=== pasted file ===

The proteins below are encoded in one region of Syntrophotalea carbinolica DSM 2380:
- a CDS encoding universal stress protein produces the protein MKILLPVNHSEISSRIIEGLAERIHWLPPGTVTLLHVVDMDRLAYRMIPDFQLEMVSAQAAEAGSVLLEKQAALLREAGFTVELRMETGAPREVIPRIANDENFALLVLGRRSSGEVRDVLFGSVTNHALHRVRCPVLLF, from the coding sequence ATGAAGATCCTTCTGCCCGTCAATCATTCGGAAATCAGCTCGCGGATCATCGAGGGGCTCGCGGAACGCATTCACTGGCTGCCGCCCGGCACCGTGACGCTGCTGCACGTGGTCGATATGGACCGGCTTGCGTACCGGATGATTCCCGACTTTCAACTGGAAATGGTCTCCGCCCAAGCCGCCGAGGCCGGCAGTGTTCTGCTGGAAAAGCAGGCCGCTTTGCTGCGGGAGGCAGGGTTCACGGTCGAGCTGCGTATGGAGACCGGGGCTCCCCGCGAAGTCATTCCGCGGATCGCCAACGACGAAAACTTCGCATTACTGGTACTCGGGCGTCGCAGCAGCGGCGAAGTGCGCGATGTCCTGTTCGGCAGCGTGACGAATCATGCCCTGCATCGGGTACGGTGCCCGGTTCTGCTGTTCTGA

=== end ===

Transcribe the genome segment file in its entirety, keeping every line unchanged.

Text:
The proteins below are encoded in one region of Syntrophotalea carbinolica DSM 2380:
- a CDS encoding universal stress protein produces the protein MKILLPVNHSEISSRIIEGLAERIHWLPPGTVTLLHVVDMDRLAYRMIPDFQLEMVSAQAAEAGSVLLEKQAALLREAGFTVELRMETGAPREVIPRIANDENFALLVLGRRSSGEVRDVLFGSVTNHALHRVRCPVLLF, from the coding sequence ATGAAGATCCTTCTGCCCGTCAATCATTCGGAAATCAGCTCGCGGATCATCGAGGGGCTCGCGGAACGCATTCACTGGCTGCCGCCCGGCACCGTGACGCTGCTGCACGTGGTCGATATGGACCGGCTTGCGTACCGGATGATTCCCGACTTTCAACTGGAAATGGTCTCCGCCCAAGCCGCCGAGGCCGGCAGTGTTCTGCTGGAAAAGCAGGCCGCTTTGCTGCGGGAGGCAGGGTTCACGGTCGAGCTGCGTATGGAGACCGGGGCTCCCCGCGAAGTCATTCCGCGGATCGCCAACGACGAAAACTTCGCATTACTGGTACTCGGGCGTCGCAGCAGCGGCGAAGTGCGCGATGTCCTGTTCGGCAGCGTGACGAATCATGCCCTGCATCGGGTACGGTGCCCGGTTCTGCTGTTCTGA